History of C19th British Newspapers
The newspaper in Britain precedes the nineteenth century, though a set of significant technological and demographic changes dramatically affected its evolution through the Victorian era, achieving a scale and saturation which may inaugurate the very notion of mass media. This was, as J.S. Mill proclaimed in On Liberty, “the age of newspapers, railways, and the electric telegraph.” They developed as a triad, together annihilating space and time -- as in the common phrase at the time -- to reshape Britain into a network of persons, texts, and transmissions. Newspapers loomed ever larger, too, in their role in public life. Writing in the quarterly Edinburgh Review in 1829, Thomas Carlyle complained that “The true Church of England, at this moment, lies in the Editors of its Newspapers.” Attending the cultural prominence of the newspaper were the gradual spread of voting rights, rising literacy rates, and cheaper access to periodicals, all of which were shifting the political landscape (to Carlyle’s chagrin). These changes are complex and not reducible to technological developments, though a few details are helpful to know in understanding the newspaper’s epochal rise to prominence.
The Industrialization of Printing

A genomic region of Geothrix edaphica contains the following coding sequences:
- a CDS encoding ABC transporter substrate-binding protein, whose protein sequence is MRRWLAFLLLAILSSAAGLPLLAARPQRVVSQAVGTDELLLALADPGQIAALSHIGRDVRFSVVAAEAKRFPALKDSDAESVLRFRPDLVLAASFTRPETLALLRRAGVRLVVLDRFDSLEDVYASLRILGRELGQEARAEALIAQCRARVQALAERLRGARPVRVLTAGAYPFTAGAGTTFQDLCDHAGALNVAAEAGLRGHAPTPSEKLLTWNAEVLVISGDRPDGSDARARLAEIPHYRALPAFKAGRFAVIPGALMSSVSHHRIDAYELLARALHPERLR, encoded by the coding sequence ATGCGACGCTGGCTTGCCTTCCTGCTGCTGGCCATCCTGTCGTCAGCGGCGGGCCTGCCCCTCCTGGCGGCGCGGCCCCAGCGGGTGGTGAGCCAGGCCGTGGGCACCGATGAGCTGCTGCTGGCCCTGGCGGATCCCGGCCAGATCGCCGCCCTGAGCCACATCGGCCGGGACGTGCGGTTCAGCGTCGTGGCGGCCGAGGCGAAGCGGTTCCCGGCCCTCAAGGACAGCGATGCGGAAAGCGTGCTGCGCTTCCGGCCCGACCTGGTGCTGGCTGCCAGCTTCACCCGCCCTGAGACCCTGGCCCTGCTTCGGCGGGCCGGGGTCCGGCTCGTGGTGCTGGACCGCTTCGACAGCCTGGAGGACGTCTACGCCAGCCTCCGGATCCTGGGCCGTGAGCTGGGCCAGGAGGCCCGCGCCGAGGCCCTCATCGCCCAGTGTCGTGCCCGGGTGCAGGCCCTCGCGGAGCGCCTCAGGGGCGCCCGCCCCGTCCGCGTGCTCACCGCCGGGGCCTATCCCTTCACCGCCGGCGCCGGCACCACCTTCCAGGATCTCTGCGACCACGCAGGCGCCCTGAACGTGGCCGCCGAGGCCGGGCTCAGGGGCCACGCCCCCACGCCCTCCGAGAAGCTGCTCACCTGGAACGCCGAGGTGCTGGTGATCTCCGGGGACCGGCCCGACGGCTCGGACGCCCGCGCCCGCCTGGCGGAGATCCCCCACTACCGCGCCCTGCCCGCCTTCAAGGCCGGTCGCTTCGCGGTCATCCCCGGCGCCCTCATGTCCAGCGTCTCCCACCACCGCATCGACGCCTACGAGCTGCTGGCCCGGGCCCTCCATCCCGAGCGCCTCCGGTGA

“Our Journal of this day presents to the Public the practical result of the greatest improvement connected with printing since the discovery of the art itself.” So starts an editorial in the London Times on 29 November 1814, announcing the first newspaper printed by a steam press. Steam power and industrial processes would profoundly change the manufacture, production, and distribution of newspapers in the nineteenth century. Though technologies are never solely responsible for dramatic historical changes, steam printing so increased the speed, scale, and affordability of the newspaper as to redefine it in modern terms. Because of their scale and the capital required to move to steam production, newspapers and periodicals far more than books or “jobbing” printing were printed by steam, including the Times and soon also numerous titles across the Atlantic. Printing presses would evolve into huge and complicated machines, with multiple paper feeding stations and impressions happening simultaneously.